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Project VW GTI 16V Part 11: Quick Update

Jul 31, 2002
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0206_01zoom+volkswagen_gti_16v_coupe+front_right Photo 1/3   |   Project VW GTI 16V Part 11: Quick Update

Despite the fact Project GTI is running at seven-eighths its potential, I have been driving the bloody hell out of it. When I thought its ownership was in jeopardy, I drove it like a man trying to out-run Armageddon. If the end was coming, we'd go down in flames, together. And it seems the harder I drive it, the healthier it becomes. Things that were once broken are starting to work--the MFA computer, the dome light, the horn--it's all coming back to life.

0206_02zoom+volkswagen_gti_16v_coupe+front_right Photo 2/3   |   Project VW GTI 16V Part 11: Quick Update

But that last one-eighth was keeping the GTI from realizing its true potential--once again, we found ourselves at VW Specialties where guru Ron Wood placed the VW on the diagnostic machine. If Ron couldn't fix this, I would resort to drastic measures like a TEC II engine management/injection system. Damn the cost, this sumbitch was gonna work (see sidebar).

VW Specialties found the problem--a bum knock sensor box that was wreaking all sorts of electrical havoc. The car came back 100 percent, and now I've got the screamer I always wanted. Each shift is announced by the 7200-rpm rev limiter, and the Autotech Power Module is making sure the engine is well fed.

Although initial testing of the big Wilwood brakes yielded less bite than expected, they are damn near fade-proof. I've had them so hot they could have caused grass fires, but they continued to work. I am also pleased with the Monaco seats--they offer excellent support for high-g activity and remain comfortable during long, tedious hauls. And then, of course, there's the sound. Project GTI trumpets its arrival with a sporting arrogance, and while it annoys the old lady down the street, my kids love it.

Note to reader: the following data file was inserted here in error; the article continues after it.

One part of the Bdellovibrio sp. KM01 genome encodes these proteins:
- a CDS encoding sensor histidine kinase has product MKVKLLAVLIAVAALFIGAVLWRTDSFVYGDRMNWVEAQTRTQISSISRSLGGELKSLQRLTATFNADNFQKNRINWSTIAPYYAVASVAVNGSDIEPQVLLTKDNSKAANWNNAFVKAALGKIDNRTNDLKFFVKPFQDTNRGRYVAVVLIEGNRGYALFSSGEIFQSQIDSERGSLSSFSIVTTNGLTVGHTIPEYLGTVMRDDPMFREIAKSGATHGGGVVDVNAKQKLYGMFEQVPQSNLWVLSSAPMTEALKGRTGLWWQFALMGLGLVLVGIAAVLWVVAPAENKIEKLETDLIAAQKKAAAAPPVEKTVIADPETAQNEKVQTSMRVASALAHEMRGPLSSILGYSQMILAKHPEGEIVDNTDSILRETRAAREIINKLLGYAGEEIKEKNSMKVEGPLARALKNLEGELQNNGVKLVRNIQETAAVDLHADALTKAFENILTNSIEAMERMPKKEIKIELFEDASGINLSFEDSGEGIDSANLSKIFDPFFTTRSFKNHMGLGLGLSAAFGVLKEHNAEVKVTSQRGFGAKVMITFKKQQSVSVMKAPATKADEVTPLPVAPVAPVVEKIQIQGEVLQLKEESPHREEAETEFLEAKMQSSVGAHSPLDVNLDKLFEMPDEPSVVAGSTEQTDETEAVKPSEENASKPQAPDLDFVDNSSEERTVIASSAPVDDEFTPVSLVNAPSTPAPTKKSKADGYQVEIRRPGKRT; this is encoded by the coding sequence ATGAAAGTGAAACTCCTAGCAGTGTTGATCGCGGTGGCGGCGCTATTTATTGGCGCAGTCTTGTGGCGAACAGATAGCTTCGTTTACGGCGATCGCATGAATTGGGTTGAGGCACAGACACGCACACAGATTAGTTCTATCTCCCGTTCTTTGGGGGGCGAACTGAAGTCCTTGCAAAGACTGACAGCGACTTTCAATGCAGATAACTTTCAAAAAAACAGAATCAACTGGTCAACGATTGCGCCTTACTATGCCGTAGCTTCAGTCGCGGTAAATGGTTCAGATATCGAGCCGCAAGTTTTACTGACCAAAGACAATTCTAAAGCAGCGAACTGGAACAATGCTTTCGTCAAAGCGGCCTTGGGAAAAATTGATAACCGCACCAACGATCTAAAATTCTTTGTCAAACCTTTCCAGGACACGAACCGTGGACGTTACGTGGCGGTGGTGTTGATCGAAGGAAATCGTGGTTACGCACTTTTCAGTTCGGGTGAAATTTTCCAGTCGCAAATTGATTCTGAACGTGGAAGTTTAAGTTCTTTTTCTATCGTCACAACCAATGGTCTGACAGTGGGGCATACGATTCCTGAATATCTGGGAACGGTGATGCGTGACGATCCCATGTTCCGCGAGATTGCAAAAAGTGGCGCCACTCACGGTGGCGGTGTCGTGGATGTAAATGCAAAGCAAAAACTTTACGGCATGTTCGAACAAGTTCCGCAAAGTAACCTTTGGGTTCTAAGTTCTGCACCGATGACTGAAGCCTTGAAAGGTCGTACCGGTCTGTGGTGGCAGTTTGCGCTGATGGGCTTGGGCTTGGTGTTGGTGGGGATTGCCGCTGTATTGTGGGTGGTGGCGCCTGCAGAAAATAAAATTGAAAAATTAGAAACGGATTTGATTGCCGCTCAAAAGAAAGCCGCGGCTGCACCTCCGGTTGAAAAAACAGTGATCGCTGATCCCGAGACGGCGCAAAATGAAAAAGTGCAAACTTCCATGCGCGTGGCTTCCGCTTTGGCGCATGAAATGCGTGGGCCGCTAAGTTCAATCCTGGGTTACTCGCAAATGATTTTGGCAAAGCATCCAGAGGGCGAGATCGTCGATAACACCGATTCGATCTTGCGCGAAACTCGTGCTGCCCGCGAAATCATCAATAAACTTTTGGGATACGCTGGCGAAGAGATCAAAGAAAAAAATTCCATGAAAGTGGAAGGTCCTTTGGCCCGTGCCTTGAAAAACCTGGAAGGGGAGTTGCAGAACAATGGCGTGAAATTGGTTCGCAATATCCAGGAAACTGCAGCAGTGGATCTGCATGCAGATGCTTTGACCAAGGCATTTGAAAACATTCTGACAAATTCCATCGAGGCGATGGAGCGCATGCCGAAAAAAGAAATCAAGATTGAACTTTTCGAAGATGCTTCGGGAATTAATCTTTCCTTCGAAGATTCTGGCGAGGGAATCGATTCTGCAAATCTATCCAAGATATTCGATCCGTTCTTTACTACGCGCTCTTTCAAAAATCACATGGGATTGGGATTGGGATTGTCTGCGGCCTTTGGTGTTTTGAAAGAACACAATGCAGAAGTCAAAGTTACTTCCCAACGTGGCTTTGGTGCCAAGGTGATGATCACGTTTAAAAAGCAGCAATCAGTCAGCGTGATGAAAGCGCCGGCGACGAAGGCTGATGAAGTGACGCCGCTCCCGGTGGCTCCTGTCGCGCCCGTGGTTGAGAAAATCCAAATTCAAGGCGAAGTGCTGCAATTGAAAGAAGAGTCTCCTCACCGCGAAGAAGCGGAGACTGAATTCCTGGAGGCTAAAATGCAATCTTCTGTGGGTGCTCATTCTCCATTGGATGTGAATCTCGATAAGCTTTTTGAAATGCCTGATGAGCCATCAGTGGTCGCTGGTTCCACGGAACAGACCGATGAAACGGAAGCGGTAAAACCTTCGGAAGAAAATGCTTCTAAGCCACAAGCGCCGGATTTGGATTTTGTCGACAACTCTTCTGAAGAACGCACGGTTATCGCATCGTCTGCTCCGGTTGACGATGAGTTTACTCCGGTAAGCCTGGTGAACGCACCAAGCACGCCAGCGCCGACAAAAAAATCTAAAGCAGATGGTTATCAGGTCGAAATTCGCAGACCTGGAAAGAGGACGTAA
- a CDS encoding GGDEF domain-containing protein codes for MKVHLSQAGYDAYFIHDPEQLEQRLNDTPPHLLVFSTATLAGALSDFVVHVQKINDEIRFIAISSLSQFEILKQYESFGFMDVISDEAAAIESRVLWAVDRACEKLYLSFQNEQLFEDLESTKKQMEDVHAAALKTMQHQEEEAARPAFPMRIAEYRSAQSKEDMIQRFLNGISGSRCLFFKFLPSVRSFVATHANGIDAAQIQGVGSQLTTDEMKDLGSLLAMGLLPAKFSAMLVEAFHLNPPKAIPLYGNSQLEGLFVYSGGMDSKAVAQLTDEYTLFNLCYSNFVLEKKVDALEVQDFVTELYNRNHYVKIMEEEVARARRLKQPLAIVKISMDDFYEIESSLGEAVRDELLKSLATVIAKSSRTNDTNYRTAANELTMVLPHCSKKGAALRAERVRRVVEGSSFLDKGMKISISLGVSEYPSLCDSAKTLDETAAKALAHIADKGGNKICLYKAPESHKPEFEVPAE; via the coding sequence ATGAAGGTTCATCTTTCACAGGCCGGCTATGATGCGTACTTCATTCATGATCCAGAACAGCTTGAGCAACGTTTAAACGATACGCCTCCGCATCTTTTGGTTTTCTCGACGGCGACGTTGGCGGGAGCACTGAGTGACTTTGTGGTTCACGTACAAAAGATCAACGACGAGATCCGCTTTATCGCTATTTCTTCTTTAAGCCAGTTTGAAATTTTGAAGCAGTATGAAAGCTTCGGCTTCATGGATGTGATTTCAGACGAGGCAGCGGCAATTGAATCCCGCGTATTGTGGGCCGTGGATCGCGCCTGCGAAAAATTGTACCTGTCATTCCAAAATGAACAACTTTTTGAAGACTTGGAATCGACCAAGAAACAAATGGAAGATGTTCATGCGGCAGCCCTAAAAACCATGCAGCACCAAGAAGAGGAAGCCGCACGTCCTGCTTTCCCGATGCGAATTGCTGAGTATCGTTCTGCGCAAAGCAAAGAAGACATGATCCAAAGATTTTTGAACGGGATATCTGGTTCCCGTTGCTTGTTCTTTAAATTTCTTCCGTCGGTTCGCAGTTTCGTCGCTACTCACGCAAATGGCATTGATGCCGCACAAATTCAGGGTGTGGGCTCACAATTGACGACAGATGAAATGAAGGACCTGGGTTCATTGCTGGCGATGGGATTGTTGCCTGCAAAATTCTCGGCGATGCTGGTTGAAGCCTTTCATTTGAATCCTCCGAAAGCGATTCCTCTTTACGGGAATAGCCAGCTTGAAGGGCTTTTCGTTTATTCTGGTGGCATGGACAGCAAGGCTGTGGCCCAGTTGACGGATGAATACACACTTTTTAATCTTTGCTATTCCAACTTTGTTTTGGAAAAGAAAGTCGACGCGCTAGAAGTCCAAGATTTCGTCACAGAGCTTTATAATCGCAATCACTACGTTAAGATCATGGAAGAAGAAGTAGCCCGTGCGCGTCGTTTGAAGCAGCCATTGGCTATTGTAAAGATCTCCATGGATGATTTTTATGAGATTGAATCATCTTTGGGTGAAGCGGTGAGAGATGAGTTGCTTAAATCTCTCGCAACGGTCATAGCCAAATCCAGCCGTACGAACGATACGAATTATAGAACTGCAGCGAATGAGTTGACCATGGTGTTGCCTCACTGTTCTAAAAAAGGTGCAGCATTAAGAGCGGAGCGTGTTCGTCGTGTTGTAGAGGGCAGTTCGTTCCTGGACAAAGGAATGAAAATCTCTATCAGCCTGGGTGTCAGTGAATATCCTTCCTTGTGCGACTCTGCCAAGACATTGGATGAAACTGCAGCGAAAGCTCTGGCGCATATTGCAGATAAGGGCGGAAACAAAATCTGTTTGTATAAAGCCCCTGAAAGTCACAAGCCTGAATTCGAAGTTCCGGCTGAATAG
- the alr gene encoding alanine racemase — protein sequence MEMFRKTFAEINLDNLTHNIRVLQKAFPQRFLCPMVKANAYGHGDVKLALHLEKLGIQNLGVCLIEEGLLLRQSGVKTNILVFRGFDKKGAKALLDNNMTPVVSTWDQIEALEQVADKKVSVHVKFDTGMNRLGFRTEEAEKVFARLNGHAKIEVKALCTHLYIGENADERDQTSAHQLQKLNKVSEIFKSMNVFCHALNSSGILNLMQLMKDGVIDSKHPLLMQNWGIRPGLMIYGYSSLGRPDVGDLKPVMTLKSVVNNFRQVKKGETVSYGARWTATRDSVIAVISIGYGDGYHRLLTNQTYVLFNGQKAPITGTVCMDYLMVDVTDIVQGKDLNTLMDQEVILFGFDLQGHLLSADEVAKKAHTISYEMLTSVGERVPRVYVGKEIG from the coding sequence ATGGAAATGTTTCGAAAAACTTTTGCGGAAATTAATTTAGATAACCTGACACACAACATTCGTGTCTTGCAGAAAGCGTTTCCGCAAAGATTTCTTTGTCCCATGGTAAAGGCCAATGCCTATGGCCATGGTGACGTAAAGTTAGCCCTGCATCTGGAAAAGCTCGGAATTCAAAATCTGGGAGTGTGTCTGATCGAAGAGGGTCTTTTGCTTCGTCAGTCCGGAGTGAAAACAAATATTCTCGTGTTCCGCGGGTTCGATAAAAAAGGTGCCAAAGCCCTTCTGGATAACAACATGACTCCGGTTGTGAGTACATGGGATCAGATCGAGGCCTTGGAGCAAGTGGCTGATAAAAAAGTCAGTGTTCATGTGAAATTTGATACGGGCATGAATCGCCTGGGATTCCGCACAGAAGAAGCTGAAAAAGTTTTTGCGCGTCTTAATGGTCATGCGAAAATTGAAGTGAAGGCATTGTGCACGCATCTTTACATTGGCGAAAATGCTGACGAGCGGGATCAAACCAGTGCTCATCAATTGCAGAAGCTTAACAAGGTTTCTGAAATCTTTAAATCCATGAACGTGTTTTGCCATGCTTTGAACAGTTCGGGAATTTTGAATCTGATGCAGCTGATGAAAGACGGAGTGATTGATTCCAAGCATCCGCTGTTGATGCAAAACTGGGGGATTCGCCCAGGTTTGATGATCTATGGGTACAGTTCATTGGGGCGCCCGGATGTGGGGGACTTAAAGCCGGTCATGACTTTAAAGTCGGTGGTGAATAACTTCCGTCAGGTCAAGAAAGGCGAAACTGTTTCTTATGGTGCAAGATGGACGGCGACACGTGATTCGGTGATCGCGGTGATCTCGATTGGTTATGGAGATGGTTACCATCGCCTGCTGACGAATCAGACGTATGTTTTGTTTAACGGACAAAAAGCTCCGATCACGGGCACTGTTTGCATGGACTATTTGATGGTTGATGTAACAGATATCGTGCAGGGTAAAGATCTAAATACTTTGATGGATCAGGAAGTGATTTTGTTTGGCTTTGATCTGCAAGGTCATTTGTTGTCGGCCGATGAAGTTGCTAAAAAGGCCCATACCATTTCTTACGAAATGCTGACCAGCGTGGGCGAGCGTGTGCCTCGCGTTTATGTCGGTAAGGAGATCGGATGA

Scott Oldham, the new editor of sister publication Sport Compact Car, is a different story. A classic example of Jersey-boy breeding (born, circumcised and handed the keys to his F-body of choice), Oldham's in the habit of cruising to work in an immaculate '76 Firebird, a 2-ton dinosaur with a never-ending Bob Seger cassette on the stereo. He laughs at my buzzy shitbox while I point out the hideousness of the golden chicken sticker on his shaker hood.

Old cars are so cool.

P.S: I'd also like to thank Don Alan at Chapman Mobile Service Center (714/532-2330). Don spent hours fine-tuning Project GTI so it would pass the California smog test. The first station we visited declined work on the VW because of its age.

0206ec_projgti03_zoom Photo 3/3   |   Project VW GTI 16V Part 11: Quick Update

No Bosch Bull
Opinions about Bosch K-Jetronic and KE-Jetronic CIS engine management systems are like armpits. Everybody has 'em, and most of them stink. Some people will tell you that a Volkswagen equipped with your run of the mill K-Jetronic, say a 1984 Rabbit GTI, does not have the ability to support more than 140 to 150 bhp. Others will tell you that same system is capable of supporting 200 bhp. And when it comes to KE-Jetronic, the opinions vary at least as widely. My opinion? Well, it probably stinks as much if not more than everyone else's, but you're going to get it. I think either one of the systems, properly modified and tuned, is capable of supporting at least 200 bhp. I base this not on any engineering data but on real-world applications I've seen. I'm not saying the stock system in the '84 GTI will run that, but with some tricks that I've seen used, it's totally possible. I've seen many, and I'm sure there are more that I haven't seen, but they've run the gamut from something as simple as using (on a KE-Jetronic) a "Power Module" from one of the VW tuners which, at full throttle, fools the engine management to run a little richer, all the way to a system I saw proposed with two K-Jetronic systems "siamesed" together. In addition to these two, there are many measures that can be tried in between.